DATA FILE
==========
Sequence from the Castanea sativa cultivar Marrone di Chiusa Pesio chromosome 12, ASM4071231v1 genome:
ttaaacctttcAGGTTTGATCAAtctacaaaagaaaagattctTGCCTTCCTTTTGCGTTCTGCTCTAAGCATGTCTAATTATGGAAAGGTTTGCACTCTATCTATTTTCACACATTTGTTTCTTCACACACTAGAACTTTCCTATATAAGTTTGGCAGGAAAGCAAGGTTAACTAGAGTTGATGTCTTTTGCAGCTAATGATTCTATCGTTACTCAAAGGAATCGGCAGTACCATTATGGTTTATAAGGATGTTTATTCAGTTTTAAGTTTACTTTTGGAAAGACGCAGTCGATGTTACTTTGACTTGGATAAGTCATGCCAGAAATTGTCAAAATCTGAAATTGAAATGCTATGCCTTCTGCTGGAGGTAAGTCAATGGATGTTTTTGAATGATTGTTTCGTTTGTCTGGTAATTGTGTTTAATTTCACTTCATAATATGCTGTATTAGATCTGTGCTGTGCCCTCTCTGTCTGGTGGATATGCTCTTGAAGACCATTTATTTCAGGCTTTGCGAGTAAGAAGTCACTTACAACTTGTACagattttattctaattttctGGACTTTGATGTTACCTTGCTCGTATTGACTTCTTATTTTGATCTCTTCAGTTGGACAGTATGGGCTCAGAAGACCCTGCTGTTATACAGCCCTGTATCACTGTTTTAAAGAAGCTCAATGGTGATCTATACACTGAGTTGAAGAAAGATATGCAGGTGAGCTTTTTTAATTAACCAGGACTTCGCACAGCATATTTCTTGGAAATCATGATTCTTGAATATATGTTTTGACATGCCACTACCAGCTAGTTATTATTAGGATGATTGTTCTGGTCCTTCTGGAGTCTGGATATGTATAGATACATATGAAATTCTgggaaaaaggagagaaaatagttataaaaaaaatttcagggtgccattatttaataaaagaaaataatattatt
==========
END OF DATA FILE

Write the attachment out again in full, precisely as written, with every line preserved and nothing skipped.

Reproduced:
Sequence from the Castanea sativa cultivar Marrone di Chiusa Pesio chromosome 12, ASM4071231v1 genome:
ttaaacctttcAGGTTTGATCAAtctacaaaagaaaagattctTGCCTTCCTTTTGCGTTCTGCTCTAAGCATGTCTAATTATGGAAAGGTTTGCACTCTATCTATTTTCACACATTTGTTTCTTCACACACTAGAACTTTCCTATATAAGTTTGGCAGGAAAGCAAGGTTAACTAGAGTTGATGTCTTTTGCAGCTAATGATTCTATCGTTACTCAAAGGAATCGGCAGTACCATTATGGTTTATAAGGATGTTTATTCAGTTTTAAGTTTACTTTTGGAAAGACGCAGTCGATGTTACTTTGACTTGGATAAGTCATGCCAGAAATTGTCAAAATCTGAAATTGAAATGCTATGCCTTCTGCTGGAGGTAAGTCAATGGATGTTTTTGAATGATTGTTTCGTTTGTCTGGTAATTGTGTTTAATTTCACTTCATAATATGCTGTATTAGATCTGTGCTGTGCCCTCTCTGTCTGGTGGATATGCTCTTGAAGACCATTTATTTCAGGCTTTGCGAGTAAGAAGTCACTTACAACTTGTACagattttattctaattttctGGACTTTGATGTTACCTTGCTCGTATTGACTTCTTATTTTGATCTCTTCAGTTGGACAGTATGGGCTCAGAAGACCCTGCTGTTATACAGCCCTGTATCACTGTTTTAAAGAAGCTCAATGGTGATCTATACACTGAGTTGAAGAAAGATATGCAGGTGAGCTTTTTTAATTAACCAGGACTTCGCACAGCATATTTCTTGGAAATCATGATTCTTGAATATATGTTTTGACATGCCACTACCAGCTAGTTATTATTAGGATGATTGTTCTGGTCCTTCTGGAGTCTGGATATGTATAGATACATATGAAATTCTgggaaaaaggagagaaaatagttataaaaaaaatttcagggtgccattatttaataaaagaaaataatattatt